Updated: 12/15/2021

Hepatic Encephalopathy

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  • Snapshot
    • A 50-year-old man with cirrhosis is brought to the emergency room for altered mental status. He lives at home with his mother, who noted that he was slow in his responses and disoriented. He has a history of alcoholic cirrhosis, and for the past week he has not eaten much food. His last drink was a day ago. On physical exam, he is noted to be jaundiced with asterixis. His mucous membranes are dry and his capillary refill is delayed. An ultrasound of his abdomen shows ascites. Labs are significant for hyperkalemia and elevated ammonia to 200 μmol/L. He is started on lactulose and rifaximin and admitted to the inpatient unit for further management.
  • Introduction
    • Pathogenesis
      • mechanism
        • ↓ ammonia clearance due to liver dysfunction
          • ammonia is normally metabolized in the liver to urea, which is easily excreted
        • portosystemic shunts causing blood to bypass the liver
        • ammonia is neurotoxic
          • crosses blood-brain barrier and is converted to glutamine, which is an osmolyte and promotes swelling of brain cells
          • this leads to cerebral edema
    • Associated conditions
      • acute liver failure
      • cirrhosis
        • other complications of cirrhosis include portal hypertension, esophageal varices, and hepatocellular carcinoma
    • Overview
      • a reversible complication of liver failure characterized by altered mental status and asterixis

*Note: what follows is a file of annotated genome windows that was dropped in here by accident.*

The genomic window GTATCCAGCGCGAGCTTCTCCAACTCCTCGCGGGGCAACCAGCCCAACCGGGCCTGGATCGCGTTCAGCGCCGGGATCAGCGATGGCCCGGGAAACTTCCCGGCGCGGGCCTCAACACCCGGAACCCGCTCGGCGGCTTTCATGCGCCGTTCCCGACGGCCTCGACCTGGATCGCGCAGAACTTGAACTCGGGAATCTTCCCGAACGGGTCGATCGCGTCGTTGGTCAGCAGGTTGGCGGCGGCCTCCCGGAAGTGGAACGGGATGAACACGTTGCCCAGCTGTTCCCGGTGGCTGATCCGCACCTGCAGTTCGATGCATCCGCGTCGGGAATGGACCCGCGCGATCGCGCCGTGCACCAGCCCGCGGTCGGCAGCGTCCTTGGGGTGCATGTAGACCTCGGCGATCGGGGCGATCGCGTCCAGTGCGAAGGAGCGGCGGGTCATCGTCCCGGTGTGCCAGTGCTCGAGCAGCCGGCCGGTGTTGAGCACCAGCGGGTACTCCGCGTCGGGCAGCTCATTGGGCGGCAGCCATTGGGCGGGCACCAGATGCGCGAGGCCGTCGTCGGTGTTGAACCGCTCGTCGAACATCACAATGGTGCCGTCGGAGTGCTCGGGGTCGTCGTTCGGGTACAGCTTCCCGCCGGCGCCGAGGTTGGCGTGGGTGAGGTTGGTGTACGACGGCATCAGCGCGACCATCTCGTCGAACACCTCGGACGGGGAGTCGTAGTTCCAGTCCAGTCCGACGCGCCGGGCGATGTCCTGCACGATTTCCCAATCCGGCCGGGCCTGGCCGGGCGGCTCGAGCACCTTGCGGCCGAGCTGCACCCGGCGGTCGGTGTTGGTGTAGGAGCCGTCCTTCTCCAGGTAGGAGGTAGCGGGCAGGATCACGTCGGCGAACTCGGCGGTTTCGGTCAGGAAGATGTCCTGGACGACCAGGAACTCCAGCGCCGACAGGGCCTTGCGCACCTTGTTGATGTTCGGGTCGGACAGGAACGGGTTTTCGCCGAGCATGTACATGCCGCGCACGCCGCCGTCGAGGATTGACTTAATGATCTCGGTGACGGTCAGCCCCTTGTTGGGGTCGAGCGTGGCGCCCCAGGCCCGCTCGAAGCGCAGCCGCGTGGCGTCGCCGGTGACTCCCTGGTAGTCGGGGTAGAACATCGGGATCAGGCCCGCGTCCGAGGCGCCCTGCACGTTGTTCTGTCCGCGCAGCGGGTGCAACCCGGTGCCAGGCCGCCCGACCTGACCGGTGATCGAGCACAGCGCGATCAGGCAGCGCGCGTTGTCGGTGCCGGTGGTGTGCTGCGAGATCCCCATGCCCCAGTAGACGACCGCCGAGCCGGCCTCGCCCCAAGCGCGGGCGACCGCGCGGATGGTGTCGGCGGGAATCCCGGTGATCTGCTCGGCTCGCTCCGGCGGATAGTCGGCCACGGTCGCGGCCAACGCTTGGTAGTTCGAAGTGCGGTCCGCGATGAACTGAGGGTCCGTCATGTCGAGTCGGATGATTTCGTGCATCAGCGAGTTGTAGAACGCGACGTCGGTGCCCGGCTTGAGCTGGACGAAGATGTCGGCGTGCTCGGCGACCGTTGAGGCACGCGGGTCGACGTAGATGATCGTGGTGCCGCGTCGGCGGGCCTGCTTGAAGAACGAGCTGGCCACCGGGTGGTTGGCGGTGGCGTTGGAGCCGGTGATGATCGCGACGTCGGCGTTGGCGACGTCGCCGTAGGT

• often precipitated by acute stressors such as dehydration or infection
  • Epidemiology
    • Incidence
      • 30-40% of patients with cirrhosis
    • Risk factors
      • alcohol use
      • hepatitis
  • Etiology
    • Acute triggers
      • dehydration
      • infection
      • gastrointestinal bleed
      • fluid and electrolyte abnormalities
      • sedatives
      • hepatocellular carcinoma
      • transjugular intrahepatic portosystemic shunt (TIPS)
  • Classification
    • Classification by underlying disease
      • type A
        • acute liver failure
      • type B
        • portosystemic bypass or shunting with preserved liver function
      • type C
        • cirrhosis
  • Presentation
    • Symptoms
      • common symptoms
        • mood changes
        • slow to respond
        • unsteadiness
    • Physical exam
      • inspection
        • signs of liver disease
          • jaundice
          • ascites
          • spider angiomata
          • palmar erythema
        • asterixis
          • flapping tremor of wrists
        • altered mental status
        • coma/stupor in severe cases
  • Imaging
    • CT or MRI of the head
      • indication
        • rule out intracranial hemorrhage or mass as a cause of encephalopathy